James M. Gordon, MD, is a gastroenterologist with Banner Medical Group in Peoria. His office can be reached at (623) 876-3840.
Question: What is colorectal cancer and what are the symptoms?
Answer: Colorectal cancer is a type of cancer that occurs in the tissues of the large intestine. It is the third most common cancer diagnosis in men and the second most common cancer diagnosis in women. While the incidence of colorectal cancer and associated mortality rates have been on a steady decline for about the last decade thanks to increased screening, the disease still accounts for about nine to 10 percent of all cancer deaths. However, colorectal cancer can be prevented.
Unlike all other cancer screening exams, including mammograms, colonoscopy (a procedure that allows doctors to examine the lining of the large intestine) is the only test directly tied to a reduction in cancer deaths. In addition to being able to detect colorectal cancer in the early stages and enable physicians to begin treatment as soon as possible, colonoscopy gives doctors an opportunity to identify and remove precancerous polyps that form in the colon as part of the actual screening procedure. Getting rid of these growths before they have a chance to become cancerous essentially prevents cancer from developing and, in turn, saves lives.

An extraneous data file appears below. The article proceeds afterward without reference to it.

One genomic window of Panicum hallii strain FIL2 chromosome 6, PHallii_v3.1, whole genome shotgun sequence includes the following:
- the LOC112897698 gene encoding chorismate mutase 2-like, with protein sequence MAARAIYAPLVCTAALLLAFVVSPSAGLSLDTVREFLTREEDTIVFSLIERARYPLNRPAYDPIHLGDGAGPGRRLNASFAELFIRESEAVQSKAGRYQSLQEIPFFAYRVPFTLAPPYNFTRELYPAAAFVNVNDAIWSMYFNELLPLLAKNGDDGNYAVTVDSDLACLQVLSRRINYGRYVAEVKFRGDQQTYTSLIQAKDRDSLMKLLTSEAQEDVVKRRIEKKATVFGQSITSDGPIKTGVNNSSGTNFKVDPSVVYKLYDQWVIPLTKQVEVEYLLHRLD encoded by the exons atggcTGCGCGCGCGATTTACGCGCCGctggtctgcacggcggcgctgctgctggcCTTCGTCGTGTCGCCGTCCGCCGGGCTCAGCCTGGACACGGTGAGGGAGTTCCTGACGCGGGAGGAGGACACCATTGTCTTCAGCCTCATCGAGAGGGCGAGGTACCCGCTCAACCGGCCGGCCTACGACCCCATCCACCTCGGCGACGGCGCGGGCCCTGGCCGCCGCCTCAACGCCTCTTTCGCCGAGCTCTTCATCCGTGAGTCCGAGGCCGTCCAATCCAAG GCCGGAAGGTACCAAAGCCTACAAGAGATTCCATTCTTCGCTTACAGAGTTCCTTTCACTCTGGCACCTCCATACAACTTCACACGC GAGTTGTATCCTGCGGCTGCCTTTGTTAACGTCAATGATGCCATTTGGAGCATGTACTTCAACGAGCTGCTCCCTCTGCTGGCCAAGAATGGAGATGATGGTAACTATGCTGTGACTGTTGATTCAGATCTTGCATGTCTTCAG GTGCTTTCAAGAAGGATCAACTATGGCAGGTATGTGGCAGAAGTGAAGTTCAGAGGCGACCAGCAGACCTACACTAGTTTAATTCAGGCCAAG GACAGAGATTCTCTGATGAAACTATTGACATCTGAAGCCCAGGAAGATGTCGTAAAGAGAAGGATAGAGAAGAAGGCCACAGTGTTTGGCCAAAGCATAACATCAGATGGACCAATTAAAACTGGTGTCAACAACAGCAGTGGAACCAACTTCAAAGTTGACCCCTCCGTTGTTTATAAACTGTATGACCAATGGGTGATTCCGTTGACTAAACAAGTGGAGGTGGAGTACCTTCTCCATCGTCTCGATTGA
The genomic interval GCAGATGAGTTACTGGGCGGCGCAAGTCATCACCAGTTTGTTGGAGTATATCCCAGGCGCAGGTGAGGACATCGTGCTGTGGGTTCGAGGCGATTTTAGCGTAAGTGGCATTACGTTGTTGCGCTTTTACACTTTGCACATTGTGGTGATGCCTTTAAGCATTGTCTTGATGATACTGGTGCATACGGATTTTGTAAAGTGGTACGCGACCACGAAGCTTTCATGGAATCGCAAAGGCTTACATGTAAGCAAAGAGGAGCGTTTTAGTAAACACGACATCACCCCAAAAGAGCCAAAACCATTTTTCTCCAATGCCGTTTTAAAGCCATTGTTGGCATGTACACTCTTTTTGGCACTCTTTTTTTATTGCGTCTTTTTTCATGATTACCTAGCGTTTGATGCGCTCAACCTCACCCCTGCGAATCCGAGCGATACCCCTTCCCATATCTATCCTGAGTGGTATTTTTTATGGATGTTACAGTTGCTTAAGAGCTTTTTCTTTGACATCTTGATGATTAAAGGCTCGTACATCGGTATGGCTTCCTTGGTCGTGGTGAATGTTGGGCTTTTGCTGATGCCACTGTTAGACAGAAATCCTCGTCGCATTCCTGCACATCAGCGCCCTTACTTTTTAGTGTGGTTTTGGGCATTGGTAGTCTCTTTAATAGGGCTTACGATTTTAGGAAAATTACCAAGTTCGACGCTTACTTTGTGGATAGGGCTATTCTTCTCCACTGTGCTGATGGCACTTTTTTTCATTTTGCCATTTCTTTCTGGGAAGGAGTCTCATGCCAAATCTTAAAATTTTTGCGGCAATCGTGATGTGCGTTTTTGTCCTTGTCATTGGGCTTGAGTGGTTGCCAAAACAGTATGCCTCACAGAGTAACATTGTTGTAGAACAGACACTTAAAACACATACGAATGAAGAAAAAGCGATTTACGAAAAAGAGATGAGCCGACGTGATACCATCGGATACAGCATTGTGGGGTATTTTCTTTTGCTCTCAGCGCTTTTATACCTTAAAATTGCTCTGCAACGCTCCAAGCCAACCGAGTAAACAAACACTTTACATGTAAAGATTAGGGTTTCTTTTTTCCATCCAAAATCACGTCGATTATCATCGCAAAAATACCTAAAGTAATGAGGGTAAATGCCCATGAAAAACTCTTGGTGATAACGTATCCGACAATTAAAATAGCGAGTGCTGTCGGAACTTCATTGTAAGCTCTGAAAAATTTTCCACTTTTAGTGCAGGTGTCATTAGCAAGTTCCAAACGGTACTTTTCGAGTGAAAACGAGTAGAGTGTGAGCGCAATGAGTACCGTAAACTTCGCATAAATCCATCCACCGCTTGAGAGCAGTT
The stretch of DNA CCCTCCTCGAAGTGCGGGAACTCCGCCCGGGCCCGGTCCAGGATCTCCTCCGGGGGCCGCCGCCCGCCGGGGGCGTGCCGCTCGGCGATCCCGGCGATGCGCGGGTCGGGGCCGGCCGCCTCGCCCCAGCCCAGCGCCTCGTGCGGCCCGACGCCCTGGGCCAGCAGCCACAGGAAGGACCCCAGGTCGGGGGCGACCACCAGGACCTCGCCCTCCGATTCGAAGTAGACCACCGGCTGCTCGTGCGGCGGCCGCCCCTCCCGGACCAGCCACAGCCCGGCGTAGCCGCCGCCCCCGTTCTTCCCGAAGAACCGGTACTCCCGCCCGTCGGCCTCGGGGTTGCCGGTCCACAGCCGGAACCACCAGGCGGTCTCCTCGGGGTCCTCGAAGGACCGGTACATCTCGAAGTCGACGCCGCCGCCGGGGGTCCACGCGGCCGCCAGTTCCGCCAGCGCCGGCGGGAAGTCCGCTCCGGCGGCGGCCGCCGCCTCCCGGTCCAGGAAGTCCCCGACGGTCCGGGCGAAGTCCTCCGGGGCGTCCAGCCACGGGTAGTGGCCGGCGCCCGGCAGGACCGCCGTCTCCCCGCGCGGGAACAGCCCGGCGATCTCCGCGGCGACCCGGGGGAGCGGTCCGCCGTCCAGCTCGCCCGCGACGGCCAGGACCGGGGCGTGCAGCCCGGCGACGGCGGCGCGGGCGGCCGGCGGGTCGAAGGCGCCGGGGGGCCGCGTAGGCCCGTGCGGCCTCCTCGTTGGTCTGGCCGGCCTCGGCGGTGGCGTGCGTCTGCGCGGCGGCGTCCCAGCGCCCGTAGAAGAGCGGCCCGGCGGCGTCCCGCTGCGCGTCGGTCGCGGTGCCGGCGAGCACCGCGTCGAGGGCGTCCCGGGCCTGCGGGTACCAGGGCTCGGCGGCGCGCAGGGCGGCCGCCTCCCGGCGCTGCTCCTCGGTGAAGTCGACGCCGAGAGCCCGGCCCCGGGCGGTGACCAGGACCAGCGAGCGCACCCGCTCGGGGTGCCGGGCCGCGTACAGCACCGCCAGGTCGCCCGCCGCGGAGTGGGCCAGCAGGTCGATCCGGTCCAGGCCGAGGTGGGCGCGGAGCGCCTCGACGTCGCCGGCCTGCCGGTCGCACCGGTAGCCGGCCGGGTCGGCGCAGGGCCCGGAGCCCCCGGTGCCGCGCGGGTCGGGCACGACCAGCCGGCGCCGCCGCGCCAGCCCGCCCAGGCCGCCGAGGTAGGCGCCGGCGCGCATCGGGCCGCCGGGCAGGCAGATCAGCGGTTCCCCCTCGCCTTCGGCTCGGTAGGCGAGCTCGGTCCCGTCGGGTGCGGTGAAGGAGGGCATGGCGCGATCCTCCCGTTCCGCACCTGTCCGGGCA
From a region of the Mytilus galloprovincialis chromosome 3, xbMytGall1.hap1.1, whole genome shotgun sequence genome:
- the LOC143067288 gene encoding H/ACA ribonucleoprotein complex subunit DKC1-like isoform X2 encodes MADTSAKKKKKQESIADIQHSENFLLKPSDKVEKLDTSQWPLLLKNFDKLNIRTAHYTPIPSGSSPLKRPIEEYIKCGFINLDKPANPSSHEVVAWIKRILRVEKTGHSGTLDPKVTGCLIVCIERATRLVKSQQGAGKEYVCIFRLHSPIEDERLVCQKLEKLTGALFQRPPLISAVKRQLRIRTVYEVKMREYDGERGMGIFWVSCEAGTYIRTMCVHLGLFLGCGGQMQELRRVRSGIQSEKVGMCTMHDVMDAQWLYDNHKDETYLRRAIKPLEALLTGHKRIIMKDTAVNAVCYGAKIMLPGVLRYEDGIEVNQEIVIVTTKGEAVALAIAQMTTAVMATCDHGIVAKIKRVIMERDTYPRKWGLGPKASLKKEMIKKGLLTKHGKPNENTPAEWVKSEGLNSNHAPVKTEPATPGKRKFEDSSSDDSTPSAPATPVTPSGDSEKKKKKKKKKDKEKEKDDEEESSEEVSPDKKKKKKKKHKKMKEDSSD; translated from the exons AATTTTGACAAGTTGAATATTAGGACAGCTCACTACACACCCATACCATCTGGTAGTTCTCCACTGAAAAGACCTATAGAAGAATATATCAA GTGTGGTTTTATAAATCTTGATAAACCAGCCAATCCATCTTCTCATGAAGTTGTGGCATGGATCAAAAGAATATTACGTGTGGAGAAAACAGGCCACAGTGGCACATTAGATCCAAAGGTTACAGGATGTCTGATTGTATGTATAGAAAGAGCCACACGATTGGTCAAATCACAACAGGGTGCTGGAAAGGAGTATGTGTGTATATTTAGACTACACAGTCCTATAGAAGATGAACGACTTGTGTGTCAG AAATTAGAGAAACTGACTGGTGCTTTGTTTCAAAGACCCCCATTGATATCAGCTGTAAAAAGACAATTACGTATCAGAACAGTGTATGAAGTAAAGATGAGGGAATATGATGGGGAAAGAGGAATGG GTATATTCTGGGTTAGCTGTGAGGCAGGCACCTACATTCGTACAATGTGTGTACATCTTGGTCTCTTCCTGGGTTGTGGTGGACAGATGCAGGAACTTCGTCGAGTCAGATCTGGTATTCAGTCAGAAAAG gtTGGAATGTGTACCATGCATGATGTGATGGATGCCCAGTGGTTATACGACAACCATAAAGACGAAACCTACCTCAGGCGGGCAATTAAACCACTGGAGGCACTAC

Some common signs and symptoms of colorectal cancer include blood in the stool, fecal occult blood (blood in the stool that is not visible), abdominal discomfort and bloating. Interestingly, the majority of people who have colorectal cancer have no visible or recognizable symptoms; therefore, underscoring the importance of undergoing a colonoscopy.
Despite a direct correlation between colorectal cancer screening and a reduction in death rates, only about a quarter of individuals who should be screened actually have a colonoscopy. This disparity has a lot to do with patients feeling intimidated by the procedure and anxious about the prep work required to empty the colon. The colonoscopy itself is painless and patients generally do not experience any residual pain or discomfort.
As with all types of cancer, the exact causes of colorectal cancer remain uncertain. Genetics and certain health conditions such as obesity and diabetes are believed to play a part in development of the disease. The American Cancer Society recommends that most people have their first colonoscopy at age 50. Those with a family history of colorectal cancer are encouraged to begin screening 10 years prior to their family member’s diagnosis.
The best ways to reduce your risk of colorectal cancer include getting plenty of exercise; not smoking; eating a low-fat, high-fiber diet; and taking part in colonoscopy screening exams. Remember, the earlier cancer is detected, the better the odds of successfully fighting it.
The American Cancer Society website, www.Cancer.org, is a great resource for information about colorectal cancer, screening and treatment procedures.